Irish singer Sinead O'Connor has no faith in Catholic Church reforms under Pope Francis, she told Billboard in an interview for the August 16 issue.
"I find it quite laughable that they’re talking about revolutionizing the church when, in fact, they’re equating female ordination and pedophilia,“ the singer said. “When you consider that, it shows you how little they think of children and the rape of children."
In July 2010 the Vatican added a provision to what was intended to be a sweeping reform that would once and for all address the ongoing sex abuses in the church. The new rules included procedures for defrocking priests for sex abuses under canon law and extended the period during which trials could take place in a church court from 10 to 20 years after the 18th birthday of his victim.
Much to the dismay of many Catholics, the Vatican added a provision to the document that made the "attempted ordination" of women one of the "gravest offenses a priest can commit" -- essentially putting it on par with sexual abuse.
O'Connor has criticized the Catholic Church over the years for sex abuses and coverups, but she said she doesn't blame the incumbent pope personally.
"[The pope's] not a guy that I would associate with either the abuse or the cover-ups, so I lost interest," she told Billboard.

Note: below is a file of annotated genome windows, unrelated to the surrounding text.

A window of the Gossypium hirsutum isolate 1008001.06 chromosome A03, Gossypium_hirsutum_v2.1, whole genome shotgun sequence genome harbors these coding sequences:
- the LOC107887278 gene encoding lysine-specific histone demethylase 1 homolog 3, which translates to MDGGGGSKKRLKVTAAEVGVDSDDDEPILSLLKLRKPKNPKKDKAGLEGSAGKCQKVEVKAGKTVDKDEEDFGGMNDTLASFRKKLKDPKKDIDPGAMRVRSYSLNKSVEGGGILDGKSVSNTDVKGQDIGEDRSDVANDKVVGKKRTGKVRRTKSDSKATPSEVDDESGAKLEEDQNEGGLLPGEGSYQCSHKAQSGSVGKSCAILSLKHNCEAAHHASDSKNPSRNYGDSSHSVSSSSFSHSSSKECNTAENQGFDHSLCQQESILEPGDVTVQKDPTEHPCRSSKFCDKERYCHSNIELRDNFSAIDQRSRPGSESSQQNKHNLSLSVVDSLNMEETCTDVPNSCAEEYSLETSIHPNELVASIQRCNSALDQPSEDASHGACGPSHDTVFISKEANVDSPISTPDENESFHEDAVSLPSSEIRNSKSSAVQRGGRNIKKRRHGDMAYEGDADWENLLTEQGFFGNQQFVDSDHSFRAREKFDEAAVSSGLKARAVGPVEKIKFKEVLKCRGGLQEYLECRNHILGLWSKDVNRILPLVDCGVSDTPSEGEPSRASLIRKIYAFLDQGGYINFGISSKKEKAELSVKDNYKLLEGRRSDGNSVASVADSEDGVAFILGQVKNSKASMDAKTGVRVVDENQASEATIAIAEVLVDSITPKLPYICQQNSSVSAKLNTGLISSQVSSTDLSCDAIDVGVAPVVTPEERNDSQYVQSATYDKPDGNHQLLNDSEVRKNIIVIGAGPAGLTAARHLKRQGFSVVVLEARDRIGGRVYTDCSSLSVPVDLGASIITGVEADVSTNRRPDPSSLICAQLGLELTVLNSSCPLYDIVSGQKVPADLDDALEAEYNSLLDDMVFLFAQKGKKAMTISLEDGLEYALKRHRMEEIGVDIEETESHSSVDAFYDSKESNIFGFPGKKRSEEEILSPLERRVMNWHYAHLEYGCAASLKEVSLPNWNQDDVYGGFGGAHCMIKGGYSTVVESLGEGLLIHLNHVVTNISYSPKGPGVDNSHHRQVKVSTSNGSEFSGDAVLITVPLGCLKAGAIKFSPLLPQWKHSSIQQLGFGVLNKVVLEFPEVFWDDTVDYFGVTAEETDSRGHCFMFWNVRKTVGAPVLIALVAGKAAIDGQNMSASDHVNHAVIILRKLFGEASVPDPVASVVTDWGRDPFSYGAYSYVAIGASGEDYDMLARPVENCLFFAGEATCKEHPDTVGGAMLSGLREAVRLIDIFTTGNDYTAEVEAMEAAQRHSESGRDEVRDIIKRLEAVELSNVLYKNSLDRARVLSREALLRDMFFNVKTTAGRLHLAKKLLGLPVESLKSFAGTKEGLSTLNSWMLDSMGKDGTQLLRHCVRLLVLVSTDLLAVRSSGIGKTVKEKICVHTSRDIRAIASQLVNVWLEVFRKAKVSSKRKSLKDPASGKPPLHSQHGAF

"While I don’t think [Pope Francis] is an asshole I have to laugh at people’s attempts to say that he’s bringing reform to the church as long as female ordination and the sexual abuse of children are equated."
O'Connor has spoken about her own nonsexual abuse as a teenager in a Magdalene Laundry in Dublin where she said her parents sent her after catching her shoplifting. Her experience there contributed to her resentment toward the Catholic Church and was one of the reasons she ripped up a picture of then-Pope John Paul II on a 1992 Saturday Night Live episode, O'Connor told the Irish Sun.
Despite once calling the Vatican "a nest of devils," O'Connor identifies as Catholic and was in fact ordained Mother Bernadette Mary by the breakaway Catholic Latin Tridentine Church in Dublin in 1999.
In a 2010 op-ed for the Washington Post, O'Connor made her position clear: The Catholic Church must be honest and make amends for the abuses and coverups in order for victims to heal.
"I'm Catholic by birth and culture," O'Connor wrote, "and would be the first at the church door if the Vatican offered sincere reconciliation."
Read the entire Sinead O'Connor interview at Billboard Magazine